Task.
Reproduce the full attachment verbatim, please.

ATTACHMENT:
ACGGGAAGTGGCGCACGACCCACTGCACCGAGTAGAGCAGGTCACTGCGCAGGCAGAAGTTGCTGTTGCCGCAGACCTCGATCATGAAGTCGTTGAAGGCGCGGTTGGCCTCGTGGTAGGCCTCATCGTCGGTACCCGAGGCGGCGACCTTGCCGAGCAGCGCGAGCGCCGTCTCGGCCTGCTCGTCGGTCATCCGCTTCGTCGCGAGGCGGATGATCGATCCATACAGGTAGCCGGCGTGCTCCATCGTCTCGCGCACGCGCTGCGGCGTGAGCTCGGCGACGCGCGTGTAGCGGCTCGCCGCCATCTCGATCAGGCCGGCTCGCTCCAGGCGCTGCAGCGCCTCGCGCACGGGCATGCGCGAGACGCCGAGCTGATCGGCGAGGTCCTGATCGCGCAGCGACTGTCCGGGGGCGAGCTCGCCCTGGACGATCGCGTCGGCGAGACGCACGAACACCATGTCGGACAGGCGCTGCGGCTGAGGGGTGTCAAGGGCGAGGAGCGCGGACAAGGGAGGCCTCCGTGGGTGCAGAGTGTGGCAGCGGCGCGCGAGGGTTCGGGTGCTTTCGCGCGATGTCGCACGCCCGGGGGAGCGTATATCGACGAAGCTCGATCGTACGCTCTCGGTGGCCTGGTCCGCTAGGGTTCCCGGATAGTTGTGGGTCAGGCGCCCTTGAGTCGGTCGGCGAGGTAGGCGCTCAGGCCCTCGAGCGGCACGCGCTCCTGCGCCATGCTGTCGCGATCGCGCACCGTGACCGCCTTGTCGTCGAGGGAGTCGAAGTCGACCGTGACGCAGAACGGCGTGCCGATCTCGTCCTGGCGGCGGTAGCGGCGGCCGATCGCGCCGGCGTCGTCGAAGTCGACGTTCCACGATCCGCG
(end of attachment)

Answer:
ACGGGAAGTGGCGCACGACCCACTGCACCGAGTAGAGCAGGTCACTGCGCAGGCAGAAGTTGCTGTTGCCGCAGACCTCGATCATGAAGTCGTTGAAGGCGCGGTTGGCCTCGTGGTAGGCCTCATCGTCGGTACCCGAGGCGGCGACCTTGCCGAGCAGCGCGAGCGCCGTCTCGGCCTGCTCGTCGGTCATCCGCTTCGTCGCGAGGCGGATGATCGATCCATACAGGTAGCCGGCGTGCTCCATCGTCTCGCGCACGCGCTGCGGCGTGAGCTCGGCGACGCGCGTGTAGCGGCTCGCCGCCATCTCGATCAGGCCGGCTCGCTCCAGGCGCTGCAGCGCCTCGCGCACGGGCATGCGCGAGACGCCGAGCTGATCGGCGAGGTCCTGATCGCGCAGCGACTGTCCGGGGGCGAGCTCGCCCTGGACGATCGCGTCGGCGAGACGCACGAACACCATGTCGGACAGGCGCTGCGGCTGAGGGGTGTCAAGGGCGAGGAGCGCGGACAAGGGAGGCCTCCGTGGGTGCAGAGTGTGGCAGCGGCGCGCGAGGGTTCGGGTGCTTTCGCGCGATGTCGCACGCCCGGGGGAGCGTATATCGACGAAGCTCGATCGTACGCTCTCGGTGGCCTGGTCCGCTAGGGTTCCCGGATAGTTGTGGGTCAGGCGCCCTTGAGTCGGTCGGCGAGGTAGGCGCTCAGGCCCTCGAGCGGCACGCGCTCCTGCGCCATGCTGTCGCGATCGCGCACCGTGACCGCCTTGTCGTCGAGGGAGTCGAAGTCGACCGTGACGCAGAACGGCGTGCCGATCTCGTCCTGGCGGCGGTAGCGGCGGCCGATCGCGCCGGCGTCGTCGAAGTCGACGTTCCACGATCCGCG